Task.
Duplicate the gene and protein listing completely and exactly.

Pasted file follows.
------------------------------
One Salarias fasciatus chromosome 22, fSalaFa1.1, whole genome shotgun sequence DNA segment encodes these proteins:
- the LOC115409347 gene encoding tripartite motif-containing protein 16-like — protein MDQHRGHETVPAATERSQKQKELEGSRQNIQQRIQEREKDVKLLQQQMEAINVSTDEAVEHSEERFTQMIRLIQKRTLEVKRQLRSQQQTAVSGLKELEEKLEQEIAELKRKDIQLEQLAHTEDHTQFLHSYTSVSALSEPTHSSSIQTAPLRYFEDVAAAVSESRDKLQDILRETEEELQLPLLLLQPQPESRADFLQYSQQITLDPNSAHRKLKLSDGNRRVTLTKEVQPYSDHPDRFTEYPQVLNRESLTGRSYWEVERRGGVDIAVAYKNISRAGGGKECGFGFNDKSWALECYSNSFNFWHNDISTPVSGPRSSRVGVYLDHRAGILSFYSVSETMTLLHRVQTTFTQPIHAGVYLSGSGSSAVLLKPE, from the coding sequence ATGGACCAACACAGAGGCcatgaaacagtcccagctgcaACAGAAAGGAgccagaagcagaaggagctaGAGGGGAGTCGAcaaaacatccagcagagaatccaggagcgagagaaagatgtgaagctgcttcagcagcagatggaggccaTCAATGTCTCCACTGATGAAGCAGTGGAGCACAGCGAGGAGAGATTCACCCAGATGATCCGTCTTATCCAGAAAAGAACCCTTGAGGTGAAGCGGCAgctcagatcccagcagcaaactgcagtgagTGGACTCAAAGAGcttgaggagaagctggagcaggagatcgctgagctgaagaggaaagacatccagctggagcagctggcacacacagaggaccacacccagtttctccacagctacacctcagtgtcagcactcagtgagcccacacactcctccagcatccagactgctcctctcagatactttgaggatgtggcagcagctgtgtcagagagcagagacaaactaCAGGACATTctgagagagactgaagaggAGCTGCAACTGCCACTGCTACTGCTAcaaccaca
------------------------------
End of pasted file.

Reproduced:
One Salarias fasciatus chromosome 22, fSalaFa1.1, whole genome shotgun sequence DNA segment encodes these proteins:
- the LOC115409347 gene encoding tripartite motif-containing protein 16-like — protein MDQHRGHETVPAATERSQKQKELEGSRQNIQQRIQEREKDVKLLQQQMEAINVSTDEAVEHSEERFTQMIRLIQKRTLEVKRQLRSQQQTAVSGLKELEEKLEQEIAELKRKDIQLEQLAHTEDHTQFLHSYTSVSALSEPTHSSSIQTAPLRYFEDVAAAVSESRDKLQDILRETEEELQLPLLLLQPQPESRADFLQYSQQITLDPNSAHRKLKLSDGNRRVTLTKEVQPYSDHPDRFTEYPQVLNRESLTGRSYWEVERRGGVDIAVAYKNISRAGGGKECGFGFNDKSWALECYSNSFNFWHNDISTPVSGPRSSRVGVYLDHRAGILSFYSVSETMTLLHRVQTTFTQPIHAGVYLSGSGSSAVLLKPE, from the coding sequence ATGGACCAACACAGAGGCcatgaaacagtcccagctgcaACAGAAAGGAgccagaagcagaaggagctaGAGGGGAGTCGAcaaaacatccagcagagaatccaggagcgagagaaagatgtgaagctgcttcagcagcagatggaggccaTCAATGTCTCCACTGATGAAGCAGTGGAGCACAGCGAGGAGAGATTCACCCAGATGATCCGTCTTATCCAGAAAAGAACCCTTGAGGTGAAGCGGCAgctcagatcccagcagcaaactgcagtgagTGGACTCAAAGAGcttgaggagaagctggagcaggagatcgctgagctgaagaggaaagacatccagctggagcagctggcacacacagaggaccacacccagtttctccacagctacacctcagtgtcagcactcagtgagcccacacactcctccagcatccagactgctcctctcagatactttgaggatgtggcagcagctgtgtcagagagcagagacaaactaCAGGACATTctgagagagactgaagaggAGCTGCAACTGCCACTGCTACTGCTAcaaccaca